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Students learn how holding a political office effects change


Social Studies  


9, 10, 11, 12  

Title – Do Something about… Voting/Civic Engagement
Lesson 4 – How have people used elected offices to make changes?
By – Do Something, Inc. 
Primary Subject – Social Studies
Secondary Subjects – 
Grade Level – 9-12

Do Something about…
Teen Voting/Civic Engagement


The following lesson is the fourth lesson of a 10-lesson
Teen Voting/Civic Engagement Unit from Do Something, Inc.
Other lessons in this unit are as follows:

Lesson 1: What is Civic Action?
Students learn about why people get involved in their communities.
Lesson 2: Why Is Democracy So Demanding?
Students will discuss the role of citizens in a democracy.
Lesson 3: Representin’
Students learn about the system of representation in a democracy.
Lesson 4: How have people used elected offices to make changes? (See lesson below)
Students learn how holding a political office effects change.
Lesson 5: Social Capital
Students learn about social capital and how to use networking for civic action.
Lesson 6: Politics, A Laughing Matter
Students learn how cartoons and satire raise concerns about an issue.
Lesson 7: How do organizers bring about change?
Students earn about the strategies of unionizing and boycotting.
Lesson 8: Why do I have to do jury duty?
Students learn how jury duty is a type of civic engagement.
Lesson 9: How can I use writing to lead others to action?
Students learn how the written word is a method of civic action.
Lesson 10: How can speaking engage others in my cause?
Students learn how speeches can gather support for community change.

More student teen voting resources can be found at:

For more Service-Learning Curricula check out:

Lesson 4: How have people used elected offices to make changes?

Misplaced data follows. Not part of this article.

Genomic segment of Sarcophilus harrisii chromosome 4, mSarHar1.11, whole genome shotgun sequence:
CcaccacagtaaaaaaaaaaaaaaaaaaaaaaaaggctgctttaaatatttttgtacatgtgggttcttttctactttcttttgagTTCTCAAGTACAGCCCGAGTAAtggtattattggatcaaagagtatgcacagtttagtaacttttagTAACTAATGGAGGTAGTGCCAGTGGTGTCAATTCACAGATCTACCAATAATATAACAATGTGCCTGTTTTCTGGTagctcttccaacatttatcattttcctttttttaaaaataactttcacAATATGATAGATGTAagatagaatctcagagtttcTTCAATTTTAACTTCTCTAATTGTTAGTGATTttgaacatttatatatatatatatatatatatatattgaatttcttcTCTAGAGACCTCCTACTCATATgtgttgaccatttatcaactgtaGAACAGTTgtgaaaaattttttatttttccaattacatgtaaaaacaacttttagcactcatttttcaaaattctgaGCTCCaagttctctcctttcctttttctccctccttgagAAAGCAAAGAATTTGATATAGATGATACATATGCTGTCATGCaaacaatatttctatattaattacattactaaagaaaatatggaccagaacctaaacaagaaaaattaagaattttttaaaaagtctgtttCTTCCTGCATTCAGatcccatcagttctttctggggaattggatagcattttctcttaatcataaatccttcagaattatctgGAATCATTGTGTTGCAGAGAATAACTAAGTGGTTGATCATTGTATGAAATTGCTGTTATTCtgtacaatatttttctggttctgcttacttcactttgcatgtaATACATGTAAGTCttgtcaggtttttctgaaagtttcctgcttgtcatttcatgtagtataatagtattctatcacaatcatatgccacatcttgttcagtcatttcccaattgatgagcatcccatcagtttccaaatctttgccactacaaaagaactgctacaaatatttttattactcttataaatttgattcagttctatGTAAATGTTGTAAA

Students will learn about how holding a political office is a way to effect change.




Civics Standard 20:

  • Understands the roles of political parties, campaigns, elections, and associations and groups in American politics

Reading Standard 7:

  • Uses reading skills and strategies to understand and interpret a variety of informational texts

Writing Standard 4:

  • Uses a variety of print and electronic sources to gather information for research topics



    1. Warm-up: Have students discuss the qualities of an effective leader.
    2. Tell students that one way to effect change in their community is by running for public office. Explain to students that there are many different type of elected political positions on both the city, state and federal level.
    3. Discover: Have students read and discuss a few of the articles about young people who have been appointed to a government office. Why did this young person run for office? What challenges did they overcome? How did his/her youth affect their perspective?

Students can read research about the politics of young elected officials 

18 year old elected to General Assembly

  1. Have students attend a school board or town hall meeting and take notes on what issues are being discussed. How do these issues affect the students? Could they see themselves becoming a leader? What talents could they use to lead others? Students can investigate how to become a member of their school board. Are there student representatives? If not, is this something that the class can work on to change?
  2. Take Action: In their Civic Action Group , students should think about which elected position would have the most power to create the changes they want in regard to their issue. Have students pretend that they are going to run for an elected position in their state. As a group, they should identify:

    What elected position can bring about the most change regarding your issue?

    Why do you think this is the most effective position to address their groups’ concerns?

    How does a person get elected to that position?

    Once in that position, how does that person go about effecting change?

    Identify individuals who have used this position to create changes in policy

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